Exascale systems are certainly the current buzz in high performance computing. While theoretical projections suggest the possibility to have an exascale system by 2018, reality tells us that a usable supercomputer of that size will require at least few years into the next decade. Simply adopting the current approach – more of the same but bigger and faster – will not work, due to constraints in power availability, cost and scalability of applications. The entire HPC industry has taken very seriously the exascale challenge and a wealth of investments has been deployed in order to overcome what would otherwise be a possible showstopper for the progress in science and technology.
The challenge of building a supercomputer capable of executing exaflop/s calculations is holistic, involving every aspect of an HPC system design, from chip to application. Manufactures and integrators, in particular, have to master many disciplines like computer science, electronics, electrical engineering, mechanical engineering, thermodynamics and even hydraulics.
One HPC system manufacturer that has always nurtured skills and technologies that could prove useful to the exascale challenge is Eurotech, a global supercomputing and embedded systems company based in northern Italy.
Eurotech HPC division designs and manufactures HPC systems and delivers HPC solutions to a variety of customers. Eurotech makes every part of their HPC systems (boards, interconnects, water cooling, mechanics…) and hence retains the control over the entire system development. These competences, together with a history of successful collaborations with relevant European research institutions, have made Eurotech an ideal partner for exascale research projects.
At Eurotech, they think the big contribution they can give to exascale is taking computer science theory and the best technologies available into systems that are usable and affordable. This is the approach Eurotech has taken in research projects like DEEP and QPACE2, which are at the forefront of the European exascale run.
Both projects aim to develop novel HPC architectures, where accelerators, coupled with low power CPUs or CPU clusters, take the heavy part of the computation, delivering very high energy efficiency results.
“Eventually we aim to get products out of the R&D projects we are involved” – says Giovanbattista Mattiussi, marketing manager HPC at Eurotech – “For instance, in QPACE2 we are applying a new, extremely energy efficient and modular architecture which will provide the base for a new Aurora line. Productizing new technologies and architectures makes them usable and cost effective, so available to everybody”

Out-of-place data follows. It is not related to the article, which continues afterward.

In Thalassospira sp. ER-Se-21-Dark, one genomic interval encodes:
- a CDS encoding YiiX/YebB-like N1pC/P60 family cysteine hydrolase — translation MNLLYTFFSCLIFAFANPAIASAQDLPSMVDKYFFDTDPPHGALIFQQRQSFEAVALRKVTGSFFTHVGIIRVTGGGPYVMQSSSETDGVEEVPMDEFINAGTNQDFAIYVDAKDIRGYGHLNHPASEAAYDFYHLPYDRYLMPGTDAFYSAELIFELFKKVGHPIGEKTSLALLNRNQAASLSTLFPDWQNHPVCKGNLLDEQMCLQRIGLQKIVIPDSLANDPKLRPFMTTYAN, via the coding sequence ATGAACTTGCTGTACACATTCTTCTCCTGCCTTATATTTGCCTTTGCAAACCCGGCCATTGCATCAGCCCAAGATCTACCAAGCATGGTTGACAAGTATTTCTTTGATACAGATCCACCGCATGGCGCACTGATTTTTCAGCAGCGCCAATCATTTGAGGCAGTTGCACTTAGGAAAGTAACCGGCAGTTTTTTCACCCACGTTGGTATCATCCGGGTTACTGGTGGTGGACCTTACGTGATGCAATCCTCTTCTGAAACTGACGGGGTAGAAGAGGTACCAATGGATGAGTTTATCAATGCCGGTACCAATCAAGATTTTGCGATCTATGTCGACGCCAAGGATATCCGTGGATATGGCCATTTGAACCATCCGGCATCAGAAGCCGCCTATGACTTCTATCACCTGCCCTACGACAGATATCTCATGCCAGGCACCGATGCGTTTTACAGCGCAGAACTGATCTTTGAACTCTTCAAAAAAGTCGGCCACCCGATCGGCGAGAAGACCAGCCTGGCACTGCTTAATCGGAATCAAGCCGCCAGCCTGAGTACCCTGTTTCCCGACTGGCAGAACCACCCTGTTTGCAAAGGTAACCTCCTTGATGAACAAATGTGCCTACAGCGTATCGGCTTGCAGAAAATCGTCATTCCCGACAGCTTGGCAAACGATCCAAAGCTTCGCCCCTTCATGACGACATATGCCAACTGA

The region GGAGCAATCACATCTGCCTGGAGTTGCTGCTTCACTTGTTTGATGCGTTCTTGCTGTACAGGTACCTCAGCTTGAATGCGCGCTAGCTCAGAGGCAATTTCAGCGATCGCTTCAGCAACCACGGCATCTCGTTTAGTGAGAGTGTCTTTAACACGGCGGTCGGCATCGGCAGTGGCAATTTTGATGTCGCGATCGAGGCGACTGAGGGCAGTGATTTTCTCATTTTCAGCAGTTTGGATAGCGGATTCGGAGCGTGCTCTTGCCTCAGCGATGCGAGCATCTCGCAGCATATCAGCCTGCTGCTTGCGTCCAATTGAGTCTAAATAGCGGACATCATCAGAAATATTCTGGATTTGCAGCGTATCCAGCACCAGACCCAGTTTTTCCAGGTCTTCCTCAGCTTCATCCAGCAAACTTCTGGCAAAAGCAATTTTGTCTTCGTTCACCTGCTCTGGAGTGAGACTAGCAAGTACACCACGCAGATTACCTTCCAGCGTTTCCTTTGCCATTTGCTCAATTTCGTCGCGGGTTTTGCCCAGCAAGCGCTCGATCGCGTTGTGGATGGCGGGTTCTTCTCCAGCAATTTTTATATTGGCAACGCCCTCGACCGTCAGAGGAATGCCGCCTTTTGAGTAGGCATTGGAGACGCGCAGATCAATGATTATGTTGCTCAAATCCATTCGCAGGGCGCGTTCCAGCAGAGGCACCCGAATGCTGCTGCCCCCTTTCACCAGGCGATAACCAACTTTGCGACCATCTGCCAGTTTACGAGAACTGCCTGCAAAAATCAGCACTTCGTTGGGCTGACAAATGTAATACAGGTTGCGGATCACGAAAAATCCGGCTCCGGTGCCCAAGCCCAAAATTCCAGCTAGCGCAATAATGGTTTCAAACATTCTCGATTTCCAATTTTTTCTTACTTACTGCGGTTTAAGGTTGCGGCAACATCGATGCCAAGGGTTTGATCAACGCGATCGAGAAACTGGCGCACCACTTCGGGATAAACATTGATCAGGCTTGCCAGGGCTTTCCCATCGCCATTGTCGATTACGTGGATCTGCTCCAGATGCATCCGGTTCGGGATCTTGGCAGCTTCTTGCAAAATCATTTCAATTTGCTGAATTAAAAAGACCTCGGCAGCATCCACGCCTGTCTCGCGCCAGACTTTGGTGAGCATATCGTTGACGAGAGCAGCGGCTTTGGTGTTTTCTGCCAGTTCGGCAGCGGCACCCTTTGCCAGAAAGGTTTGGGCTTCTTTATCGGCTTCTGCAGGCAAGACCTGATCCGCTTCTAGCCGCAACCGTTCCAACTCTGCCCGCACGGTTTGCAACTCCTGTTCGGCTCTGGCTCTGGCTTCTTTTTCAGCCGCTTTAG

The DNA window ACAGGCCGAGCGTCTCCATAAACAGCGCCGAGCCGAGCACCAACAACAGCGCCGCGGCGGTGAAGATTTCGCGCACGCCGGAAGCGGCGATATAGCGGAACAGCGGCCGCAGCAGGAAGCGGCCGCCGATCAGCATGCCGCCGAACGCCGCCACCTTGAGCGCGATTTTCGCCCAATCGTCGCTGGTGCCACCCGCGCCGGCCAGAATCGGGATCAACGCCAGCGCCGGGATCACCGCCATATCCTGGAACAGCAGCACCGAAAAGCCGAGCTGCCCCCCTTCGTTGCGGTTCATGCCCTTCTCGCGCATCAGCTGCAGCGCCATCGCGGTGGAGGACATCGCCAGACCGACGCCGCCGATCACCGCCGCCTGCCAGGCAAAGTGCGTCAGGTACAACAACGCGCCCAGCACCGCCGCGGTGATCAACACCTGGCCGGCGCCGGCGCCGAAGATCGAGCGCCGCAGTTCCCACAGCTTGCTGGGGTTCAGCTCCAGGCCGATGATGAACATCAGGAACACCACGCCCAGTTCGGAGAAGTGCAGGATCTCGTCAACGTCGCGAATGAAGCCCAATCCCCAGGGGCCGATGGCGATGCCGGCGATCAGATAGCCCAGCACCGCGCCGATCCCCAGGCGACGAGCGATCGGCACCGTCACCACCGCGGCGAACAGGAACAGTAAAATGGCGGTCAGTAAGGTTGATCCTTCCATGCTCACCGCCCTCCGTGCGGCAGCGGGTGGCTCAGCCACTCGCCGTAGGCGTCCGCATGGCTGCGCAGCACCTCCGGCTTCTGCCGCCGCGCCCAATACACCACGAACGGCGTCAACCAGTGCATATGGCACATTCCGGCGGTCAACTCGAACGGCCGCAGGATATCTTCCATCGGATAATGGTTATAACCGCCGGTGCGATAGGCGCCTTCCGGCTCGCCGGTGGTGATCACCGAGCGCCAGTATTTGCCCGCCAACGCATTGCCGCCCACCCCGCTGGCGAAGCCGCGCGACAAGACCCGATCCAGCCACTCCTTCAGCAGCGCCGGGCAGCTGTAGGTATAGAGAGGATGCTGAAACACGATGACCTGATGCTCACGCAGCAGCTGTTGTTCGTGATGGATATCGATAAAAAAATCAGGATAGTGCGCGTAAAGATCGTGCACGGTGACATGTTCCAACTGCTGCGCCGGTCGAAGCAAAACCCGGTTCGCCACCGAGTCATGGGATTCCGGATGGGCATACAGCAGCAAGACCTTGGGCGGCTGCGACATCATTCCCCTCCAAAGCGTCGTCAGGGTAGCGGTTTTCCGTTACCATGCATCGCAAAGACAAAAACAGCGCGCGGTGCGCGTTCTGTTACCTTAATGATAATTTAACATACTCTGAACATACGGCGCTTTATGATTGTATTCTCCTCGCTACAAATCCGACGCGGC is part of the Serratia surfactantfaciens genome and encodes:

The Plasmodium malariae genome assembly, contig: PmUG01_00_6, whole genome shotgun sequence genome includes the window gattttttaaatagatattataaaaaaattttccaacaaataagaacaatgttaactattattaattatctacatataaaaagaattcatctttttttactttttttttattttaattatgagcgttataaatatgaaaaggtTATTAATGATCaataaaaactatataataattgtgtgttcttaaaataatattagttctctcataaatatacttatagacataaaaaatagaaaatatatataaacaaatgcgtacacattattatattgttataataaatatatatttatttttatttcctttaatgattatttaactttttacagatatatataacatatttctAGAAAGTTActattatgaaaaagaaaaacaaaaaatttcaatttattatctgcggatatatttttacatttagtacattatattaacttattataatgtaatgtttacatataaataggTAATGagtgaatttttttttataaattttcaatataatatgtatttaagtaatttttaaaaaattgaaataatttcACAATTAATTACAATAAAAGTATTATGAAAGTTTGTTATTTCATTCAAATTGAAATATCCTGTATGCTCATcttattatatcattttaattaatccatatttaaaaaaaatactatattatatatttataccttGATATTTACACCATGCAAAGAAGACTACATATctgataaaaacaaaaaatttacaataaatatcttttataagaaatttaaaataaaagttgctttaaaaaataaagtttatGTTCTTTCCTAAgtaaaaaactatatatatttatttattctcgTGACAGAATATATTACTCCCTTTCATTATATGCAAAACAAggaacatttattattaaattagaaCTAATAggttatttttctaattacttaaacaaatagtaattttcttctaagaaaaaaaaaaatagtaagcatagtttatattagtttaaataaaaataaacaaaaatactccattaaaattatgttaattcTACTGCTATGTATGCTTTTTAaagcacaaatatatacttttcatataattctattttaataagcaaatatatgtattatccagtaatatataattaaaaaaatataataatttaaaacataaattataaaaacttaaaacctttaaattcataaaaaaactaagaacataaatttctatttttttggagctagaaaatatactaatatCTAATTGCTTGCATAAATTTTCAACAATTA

Eurotech envisages that the combination of novel extremely energy efficient architectures and liquid cooling should provide the grounds to build exascale systems.
Regarding power consumption, Eurotech has always used an “energy aware” approach in their HPC design so that now they manufacture some of the most energy efficient machines in the market. Recently, Eurotech presented a new HPC architecture, based on X-Gene, the Applied Micro ARM 64 bit CPU, with the support for 4 Nvidia Tesla K40. This is an additional step in the direction of higher energy efficiency.
Contact cooling is widely used within Eurotech for applications other than HPC, like embedded computing. According to Paul Arts, R&D director at Eurotech, the competence for cooling and thermal design is far from new in the group. This has allowed the company to develop a sound experience in direct water cooling, taking it through different improvement stages to the new version of the Aurora hot direct cooling, lighter, more compact and more effective.
It is highly likely that future exascale systems will be heterogeneous, including in one system different computation and storage components, like processors, accelerators, FPGAs, NVMs… This is one of the reasons the company developed the Aurora Bricks, an innovative and modular HPC system that allows composing and configuring different types of HPC servers starting from out of the box components.
Also, exascale systems will use so many components, that it will be almost impossible for the whole system to operate without faults. Resiliency, so the ability to recover from faults, will be paramount. As a manufacturer, Eurotech aims to make their systems as much reliable as possible and also providing to applications all information they need to prevent and manage faults. The balance of prevention, system reliability and resilience is the most promising approach for large scale systems fault management.
Eurotech also thinks that technologies for exascale will be leveraged in many systems that won’t necessarily perform at exaflop/s level. Requirements for exascale, like extreme energy efficiency, density, heterogeneity, reliability will also fit many applications where now power, space and performance constraints are preventing feasible solutions. The fact Eurotech has an HPEC (high performance embedded computing) development centre in California demonstrates the will of the company to fulfil a pervasive high performance computing vision.
Building an exascale machine will be most probably possible soon. It is HPC system manufacturers that will have to make that machine affordable and usable. It is the HPC community that will need to develop the programming models needed to support a new generation of parallel applications.